York University’s administration is asking the union representing striking workers to agree to binding arbitration to resolve what it says is an impasse over principles that has left 50,000 students out of class for five weeks.
“I would love nothing better than to end this strike, but I cannot compromise the academic excellence and ultimately the long-term learning environment for our students,” Rhonda Lenton, York University’s president, said, explaining why the university is making that move. The window for the semester to be completed is closing, she added. “If we do not end the strike by April 20, we in all likelihood … have to start using the summer as a way to complete [this] term,” she said.
Binding arbitration ended a strike by teaching assistants at the University of Toronto in 2015, and is currently being used to negotiate a new contract between the Ontario Medical Association and the Ontario Ministry of Health and Long-Term Care.
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York and CUPE 3903, the union representing striking instructors, teaching assistants and researchers, are at odds over how many long-serving contract lecturers should be able to receive permanent tenure-track positions. York is the only university in Canada that has a pathway to tenure-track jobs for part-time professors and it has been trying to rein in the “conversion” program in this round of negotiations. The Canadian Union of Public Employees, which represents the striking workers, says the program is essential for countering precarious work in universities.
In the three decades since conversions were introduced, the number of part-timers who were appointed to full-time jobs every year has ranged between one and eight, according to a union document.
York is proposing two conversions a year, while the union has climbed down from 20 to 15 positions a year. That figure is impossible, the president said.
“We have to conclude that we are at impasse,” she said. “Let a third-party binding mediator … find a path between a compromise of principles that not only CUPE 3903 has to live with but the administration, all departments, all faculty will have to live with.”
On Tuesday, the Liberal government was questioned about whether shortfalls in funding contributed to the strike. “For 10 years, since 2008-09, Ontario has had the lowest of all provinces in university funding per student,” said Cindy Forster, the NDP’s labour critic. Grants to universities, colleges and financial aid for students have doubled between 1998 and 2015, but provincial funding has only increased by 30 per cent as enrolment in higher education soared in that time.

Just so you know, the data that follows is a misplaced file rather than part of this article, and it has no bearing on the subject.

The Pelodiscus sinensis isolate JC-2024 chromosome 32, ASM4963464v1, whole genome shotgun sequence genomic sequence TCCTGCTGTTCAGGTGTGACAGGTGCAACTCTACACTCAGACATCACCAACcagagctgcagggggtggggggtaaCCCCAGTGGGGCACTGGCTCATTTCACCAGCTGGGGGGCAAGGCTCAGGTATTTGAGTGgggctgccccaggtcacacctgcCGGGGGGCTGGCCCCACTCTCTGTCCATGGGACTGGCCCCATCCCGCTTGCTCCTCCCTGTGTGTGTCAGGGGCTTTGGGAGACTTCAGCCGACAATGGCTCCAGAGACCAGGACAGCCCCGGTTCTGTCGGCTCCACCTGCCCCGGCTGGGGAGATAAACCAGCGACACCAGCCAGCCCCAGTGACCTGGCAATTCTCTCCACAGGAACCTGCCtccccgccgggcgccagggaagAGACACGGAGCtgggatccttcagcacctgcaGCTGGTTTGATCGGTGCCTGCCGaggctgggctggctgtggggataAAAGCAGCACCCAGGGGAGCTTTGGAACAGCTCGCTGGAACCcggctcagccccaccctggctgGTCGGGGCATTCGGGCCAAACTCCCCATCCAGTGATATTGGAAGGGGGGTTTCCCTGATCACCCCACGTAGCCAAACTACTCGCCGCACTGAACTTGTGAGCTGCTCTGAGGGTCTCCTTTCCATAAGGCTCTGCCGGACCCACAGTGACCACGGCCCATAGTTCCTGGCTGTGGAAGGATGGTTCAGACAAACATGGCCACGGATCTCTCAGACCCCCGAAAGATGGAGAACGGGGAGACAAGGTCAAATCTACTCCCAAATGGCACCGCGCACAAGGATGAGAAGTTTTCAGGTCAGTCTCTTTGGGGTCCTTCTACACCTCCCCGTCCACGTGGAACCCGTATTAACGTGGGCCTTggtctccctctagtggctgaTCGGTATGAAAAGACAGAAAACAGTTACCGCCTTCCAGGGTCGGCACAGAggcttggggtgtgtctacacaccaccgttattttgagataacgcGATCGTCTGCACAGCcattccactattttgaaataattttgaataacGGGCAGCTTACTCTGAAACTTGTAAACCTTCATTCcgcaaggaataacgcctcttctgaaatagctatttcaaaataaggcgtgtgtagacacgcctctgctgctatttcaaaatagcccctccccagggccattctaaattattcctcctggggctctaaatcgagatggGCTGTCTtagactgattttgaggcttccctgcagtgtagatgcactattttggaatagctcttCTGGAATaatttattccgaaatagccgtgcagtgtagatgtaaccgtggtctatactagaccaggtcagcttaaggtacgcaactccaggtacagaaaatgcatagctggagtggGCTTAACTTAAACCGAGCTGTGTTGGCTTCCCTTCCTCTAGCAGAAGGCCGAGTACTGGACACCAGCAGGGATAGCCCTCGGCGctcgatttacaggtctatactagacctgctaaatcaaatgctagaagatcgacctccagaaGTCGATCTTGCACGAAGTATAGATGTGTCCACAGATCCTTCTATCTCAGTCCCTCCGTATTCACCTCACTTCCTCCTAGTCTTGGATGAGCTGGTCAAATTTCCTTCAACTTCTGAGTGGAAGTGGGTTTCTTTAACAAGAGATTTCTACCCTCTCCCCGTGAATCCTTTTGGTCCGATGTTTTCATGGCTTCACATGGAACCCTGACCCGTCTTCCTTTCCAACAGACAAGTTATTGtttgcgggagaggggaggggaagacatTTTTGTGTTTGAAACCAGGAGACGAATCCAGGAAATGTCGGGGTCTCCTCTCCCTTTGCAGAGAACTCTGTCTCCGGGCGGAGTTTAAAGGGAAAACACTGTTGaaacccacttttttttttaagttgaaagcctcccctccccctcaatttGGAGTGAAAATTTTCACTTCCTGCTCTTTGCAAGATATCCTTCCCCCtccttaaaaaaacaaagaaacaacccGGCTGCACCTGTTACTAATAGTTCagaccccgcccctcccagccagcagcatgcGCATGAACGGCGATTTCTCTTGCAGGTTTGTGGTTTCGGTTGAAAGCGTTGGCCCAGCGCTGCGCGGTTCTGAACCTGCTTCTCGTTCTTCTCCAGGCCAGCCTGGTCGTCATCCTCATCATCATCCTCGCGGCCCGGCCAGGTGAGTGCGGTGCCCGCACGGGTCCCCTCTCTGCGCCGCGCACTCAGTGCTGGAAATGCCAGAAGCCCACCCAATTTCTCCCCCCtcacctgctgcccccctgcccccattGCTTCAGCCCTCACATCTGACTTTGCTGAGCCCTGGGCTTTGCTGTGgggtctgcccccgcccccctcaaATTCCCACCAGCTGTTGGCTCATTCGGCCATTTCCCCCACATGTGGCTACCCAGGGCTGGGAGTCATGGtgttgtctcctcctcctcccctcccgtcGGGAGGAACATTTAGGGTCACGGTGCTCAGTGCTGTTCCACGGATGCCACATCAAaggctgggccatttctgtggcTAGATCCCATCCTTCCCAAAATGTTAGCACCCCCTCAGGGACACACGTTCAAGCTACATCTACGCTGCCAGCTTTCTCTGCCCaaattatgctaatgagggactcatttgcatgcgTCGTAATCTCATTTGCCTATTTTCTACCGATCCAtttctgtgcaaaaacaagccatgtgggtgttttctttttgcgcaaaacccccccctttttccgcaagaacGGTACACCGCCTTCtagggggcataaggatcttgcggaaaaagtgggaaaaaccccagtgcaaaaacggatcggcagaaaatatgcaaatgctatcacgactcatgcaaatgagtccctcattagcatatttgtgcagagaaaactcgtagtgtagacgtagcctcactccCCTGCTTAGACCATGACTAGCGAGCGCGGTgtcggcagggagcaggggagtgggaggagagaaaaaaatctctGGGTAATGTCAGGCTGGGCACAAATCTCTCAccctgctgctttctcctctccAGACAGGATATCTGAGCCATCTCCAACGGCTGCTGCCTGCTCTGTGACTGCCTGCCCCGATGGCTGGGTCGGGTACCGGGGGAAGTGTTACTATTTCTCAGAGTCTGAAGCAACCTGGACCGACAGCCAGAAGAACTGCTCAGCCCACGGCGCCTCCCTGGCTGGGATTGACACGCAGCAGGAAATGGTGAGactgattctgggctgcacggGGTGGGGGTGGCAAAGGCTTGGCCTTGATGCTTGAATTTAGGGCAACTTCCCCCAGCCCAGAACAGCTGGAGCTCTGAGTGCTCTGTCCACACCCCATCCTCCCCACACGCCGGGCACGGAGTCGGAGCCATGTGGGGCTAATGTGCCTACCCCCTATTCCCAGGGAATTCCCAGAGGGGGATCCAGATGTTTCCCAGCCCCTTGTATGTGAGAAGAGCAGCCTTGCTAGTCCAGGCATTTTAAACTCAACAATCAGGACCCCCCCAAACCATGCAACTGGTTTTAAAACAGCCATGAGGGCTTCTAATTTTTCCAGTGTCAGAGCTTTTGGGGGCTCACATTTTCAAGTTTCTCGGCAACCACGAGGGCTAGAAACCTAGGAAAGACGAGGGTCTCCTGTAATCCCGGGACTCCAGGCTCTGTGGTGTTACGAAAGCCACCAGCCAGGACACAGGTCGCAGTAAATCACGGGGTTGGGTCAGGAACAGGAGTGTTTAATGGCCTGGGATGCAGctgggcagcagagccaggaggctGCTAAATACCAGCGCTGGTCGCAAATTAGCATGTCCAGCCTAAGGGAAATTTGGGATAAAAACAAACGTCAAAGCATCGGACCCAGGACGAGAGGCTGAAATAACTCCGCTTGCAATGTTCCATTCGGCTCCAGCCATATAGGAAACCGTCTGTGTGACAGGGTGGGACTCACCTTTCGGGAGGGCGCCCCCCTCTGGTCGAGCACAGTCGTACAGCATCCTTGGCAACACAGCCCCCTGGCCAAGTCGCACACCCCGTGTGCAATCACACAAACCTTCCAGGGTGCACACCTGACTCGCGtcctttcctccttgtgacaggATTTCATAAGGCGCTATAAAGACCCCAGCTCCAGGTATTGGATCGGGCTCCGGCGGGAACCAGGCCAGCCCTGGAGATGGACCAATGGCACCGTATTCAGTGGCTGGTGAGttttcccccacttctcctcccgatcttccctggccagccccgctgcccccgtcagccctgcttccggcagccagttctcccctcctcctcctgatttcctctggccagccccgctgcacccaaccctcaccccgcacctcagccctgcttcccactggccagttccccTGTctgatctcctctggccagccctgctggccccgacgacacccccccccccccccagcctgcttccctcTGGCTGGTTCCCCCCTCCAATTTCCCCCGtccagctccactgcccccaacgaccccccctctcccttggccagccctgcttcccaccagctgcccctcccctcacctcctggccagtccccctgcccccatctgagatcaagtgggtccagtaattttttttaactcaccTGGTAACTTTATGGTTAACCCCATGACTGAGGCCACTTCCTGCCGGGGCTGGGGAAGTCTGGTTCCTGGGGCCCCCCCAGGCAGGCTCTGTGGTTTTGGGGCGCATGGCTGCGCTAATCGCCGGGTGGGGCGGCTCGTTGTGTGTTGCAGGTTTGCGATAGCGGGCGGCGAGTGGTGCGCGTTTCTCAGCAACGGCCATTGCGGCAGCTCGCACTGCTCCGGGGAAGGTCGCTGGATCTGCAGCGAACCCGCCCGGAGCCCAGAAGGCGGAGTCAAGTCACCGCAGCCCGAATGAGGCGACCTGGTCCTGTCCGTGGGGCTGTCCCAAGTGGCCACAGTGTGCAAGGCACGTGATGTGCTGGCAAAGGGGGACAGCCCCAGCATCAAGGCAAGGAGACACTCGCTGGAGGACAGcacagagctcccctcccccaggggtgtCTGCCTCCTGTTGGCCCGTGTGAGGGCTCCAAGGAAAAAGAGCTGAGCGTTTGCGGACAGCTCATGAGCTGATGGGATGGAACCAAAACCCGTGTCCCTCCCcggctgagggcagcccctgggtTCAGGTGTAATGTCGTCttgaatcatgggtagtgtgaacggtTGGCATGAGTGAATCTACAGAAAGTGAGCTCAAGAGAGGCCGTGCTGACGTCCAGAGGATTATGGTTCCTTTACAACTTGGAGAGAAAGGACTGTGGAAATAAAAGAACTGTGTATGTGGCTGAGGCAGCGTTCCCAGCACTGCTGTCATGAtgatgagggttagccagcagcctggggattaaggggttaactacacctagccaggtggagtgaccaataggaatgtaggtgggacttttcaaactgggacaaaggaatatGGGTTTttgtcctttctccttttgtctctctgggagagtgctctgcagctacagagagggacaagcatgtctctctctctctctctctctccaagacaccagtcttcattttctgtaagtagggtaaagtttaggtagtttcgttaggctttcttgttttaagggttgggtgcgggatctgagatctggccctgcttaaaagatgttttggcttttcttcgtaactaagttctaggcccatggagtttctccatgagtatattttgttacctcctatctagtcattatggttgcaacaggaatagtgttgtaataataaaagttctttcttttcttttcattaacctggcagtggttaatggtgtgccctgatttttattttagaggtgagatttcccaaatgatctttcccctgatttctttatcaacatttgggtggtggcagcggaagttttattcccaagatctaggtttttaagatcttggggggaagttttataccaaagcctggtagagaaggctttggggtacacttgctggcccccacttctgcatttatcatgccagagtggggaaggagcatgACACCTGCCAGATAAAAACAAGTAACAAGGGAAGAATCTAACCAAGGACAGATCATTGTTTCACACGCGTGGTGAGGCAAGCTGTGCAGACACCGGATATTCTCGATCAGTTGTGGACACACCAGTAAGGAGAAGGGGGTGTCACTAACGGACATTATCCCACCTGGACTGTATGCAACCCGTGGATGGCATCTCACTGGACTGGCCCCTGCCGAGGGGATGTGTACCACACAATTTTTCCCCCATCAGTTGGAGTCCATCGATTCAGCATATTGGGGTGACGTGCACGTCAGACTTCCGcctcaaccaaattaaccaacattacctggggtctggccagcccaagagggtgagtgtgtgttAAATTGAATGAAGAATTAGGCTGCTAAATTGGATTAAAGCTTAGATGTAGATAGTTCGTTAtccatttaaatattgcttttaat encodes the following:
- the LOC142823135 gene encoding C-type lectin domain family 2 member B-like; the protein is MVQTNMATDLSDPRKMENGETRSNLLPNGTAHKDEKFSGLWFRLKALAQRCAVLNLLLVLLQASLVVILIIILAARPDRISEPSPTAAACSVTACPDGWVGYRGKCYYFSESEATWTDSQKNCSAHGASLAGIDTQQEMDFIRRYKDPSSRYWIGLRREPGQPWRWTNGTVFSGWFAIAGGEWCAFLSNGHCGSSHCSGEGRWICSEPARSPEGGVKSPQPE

This fall, Ontario stepped in to end a five-week college strike and bring hundreds of thousands of students back into the classroom. Mitzie Hunter, Minister of Advanced Education and Skills Development, has said the government will not step in to settle the dispute between York and CUPE 3903.
“We expect all parties to return to the bargaining table to find a solution so that students can return to the classroom to complete their academic year,” a spokesperson said in a statement.
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For students, the issue of conversions is far from their worries about their academic year. Tommy Chang, a second-year student in information technology and an international student, can’t visit his family in Panama because he is waiting to see how many weeks will be added to the term. Next year, he plans to go on a study-abroad program and was hoping to take summer courses to space out his work, but now, everything is up in the air.
“We can’t do anything other than wait even though we pay really high tuition,” Mr. Chang said.
Others are concerned that any delay in their graduation could lead to losing valuable job offers. Hunter Caron, a fourth-year student in design, has an offer for a permanent job at a tech firm in California, but needs to graduate to be eligible to apply for a U.S. employment visa.
“It is really one course that is holding me back from graduating and possibly going to the job that I signed for in November. That is what is most scary for me right now.”